What do you do? Well, there are a few options: 1) Sell the business to a competitor, strategic business, or key employee; 2) File for Chapter 7 bankruptcy; 3) Wind-down the company yourself. We want to talk about the latter two options. Before taking action, both avenues have advantages and disadvantages that must be weighed.
Avenue 7. Filing for Chapter 7 Bankruptcy means that a Bankruptcy Trustee employed by Office of the United States Trustee of the Department of Justice, steps into the shoes of the company and has the burden of winding-down the business. In doing so, the Trustee is in control of distributing the business assets according to the Bankruptcy Code.
Perks of Chapter 7:
- Upon filing a petition for Chapter 7, an automatic stay is imposed preventing lawsuits and writs of execution against business assets –think of it as MC Hammer’s “Can’t Touch This.” This preserves the vital business assets and provides peace of mind that the business will not have to defend against future legal actions arising from pre-petition debts
- The Bankruptcy Court assumes the burden of notifying all creditors of the bankruptcy (sending the “funeral notice”, if you will). Having this objective third party serve as a buffer between the business owner and the unpaid creditor provides a sense of relief to the business owner
- Debtor benefits from expertise of an experienced Bankruptcy Trustee
- Debt forgiveness is not taxable
Downsides of Chapter 7:
- Business management has no control in the winding-down
- Trustee will scrutinize the pre-petition financial and operational affairs of the Debtor
- Instead of finding a strategic buyer who may pay more for business assets, a trustee may liquidate business assets for pennies on the dollar, called a “fire sale”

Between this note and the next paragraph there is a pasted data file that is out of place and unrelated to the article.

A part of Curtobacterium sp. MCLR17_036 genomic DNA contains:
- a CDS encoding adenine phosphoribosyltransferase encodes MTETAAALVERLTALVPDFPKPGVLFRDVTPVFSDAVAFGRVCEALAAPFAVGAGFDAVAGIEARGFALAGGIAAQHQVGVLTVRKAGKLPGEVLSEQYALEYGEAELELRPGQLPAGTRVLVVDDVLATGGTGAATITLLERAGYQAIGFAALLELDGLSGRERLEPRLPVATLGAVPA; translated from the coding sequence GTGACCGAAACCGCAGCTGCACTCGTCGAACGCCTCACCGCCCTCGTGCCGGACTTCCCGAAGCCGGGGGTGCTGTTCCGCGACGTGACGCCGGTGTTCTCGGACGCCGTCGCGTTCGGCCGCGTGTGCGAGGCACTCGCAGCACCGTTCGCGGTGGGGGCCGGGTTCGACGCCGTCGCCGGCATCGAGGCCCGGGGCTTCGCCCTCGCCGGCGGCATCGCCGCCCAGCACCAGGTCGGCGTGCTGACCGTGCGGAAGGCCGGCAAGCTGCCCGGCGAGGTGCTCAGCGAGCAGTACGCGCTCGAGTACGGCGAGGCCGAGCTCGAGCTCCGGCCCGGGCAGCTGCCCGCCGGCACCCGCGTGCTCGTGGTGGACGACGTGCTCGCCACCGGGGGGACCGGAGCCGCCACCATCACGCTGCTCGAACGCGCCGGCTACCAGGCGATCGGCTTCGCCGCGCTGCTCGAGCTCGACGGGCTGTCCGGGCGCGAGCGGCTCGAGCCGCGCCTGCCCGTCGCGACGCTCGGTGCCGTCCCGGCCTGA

- Trustee may abandon certain assets letting creditors with an interest in them duke it out
- Since the Trustee assumes the place of the debtor, he or she also assumes all of the debtor’s legal claims. The debtor, therefore, may be without standing to pursue a future lawsuit arising out of pre-petition transactions, unless otherwise agreed
- Furthermore, filing for bankruptcy creates a public record and may pick up media attention, depending upon your business
- Time and monetary costs are also associated with Chapter 7. In addition to attorney’s fees, the filing fee alone is $306 and the Debtor will have to pay Trustee’s fees if there are assets for the Trustee to liquidate. Plus, the Trustee’s fees come off the top of liquidation proceeds before any distributions to creditors are made.
The Wind-Down Alternative. If you are a do-it-yourself personality, then the Wind-down approach may be the approach for you. In this scenario, you control the winding-down process of the company and pay off the debts. However, this do-it-yourself project may require a thick skin and much cooperation from your creditors and lessors.
Perks of Non-Bankruptcy Wind-down:
- Winding-Down the business yourself avoids the legal and bankruptcy fees
- Business owner retains control and does not expose dirty laundry to the public
- Business avoids scrutiny by the Trustee
- Higher likelihood that you, the business owner with the industry know-how, will find a better buyer in the market who is willing to pay more for business assets
Downsides of Non-Bankruptcy Wind-down:
- Creditors may initiate an involuntary Chapter 7 bankruptcy petition against your business
- Business must comply with state laws for dissolving which are usually more demanding than the Bankruptcy Code and take longer to execute. If liquidation is done incorrectly, the business can be exposed to lawsuits for dishonoring creditors’ legal rights
- Business owner personally deals with all of the creditors and is responsible for all issues that arise.
- Debt forgiveness is taxable outside of bankruptcy
Now, do you file for Chapter 7 or Wind-down? In some cases, a hybrid approach may be best. Go as far as feasible in the liquidation process on your own, and then turn it over to a Trustee or a bankruptcy lawyer to finish the job. Weigh which option suits your needs the most, reflecting upon your unique business, the nature and amount of the debt that your business still owes, and your personal capabilities. And, as always, it is best to first consult with your attorney.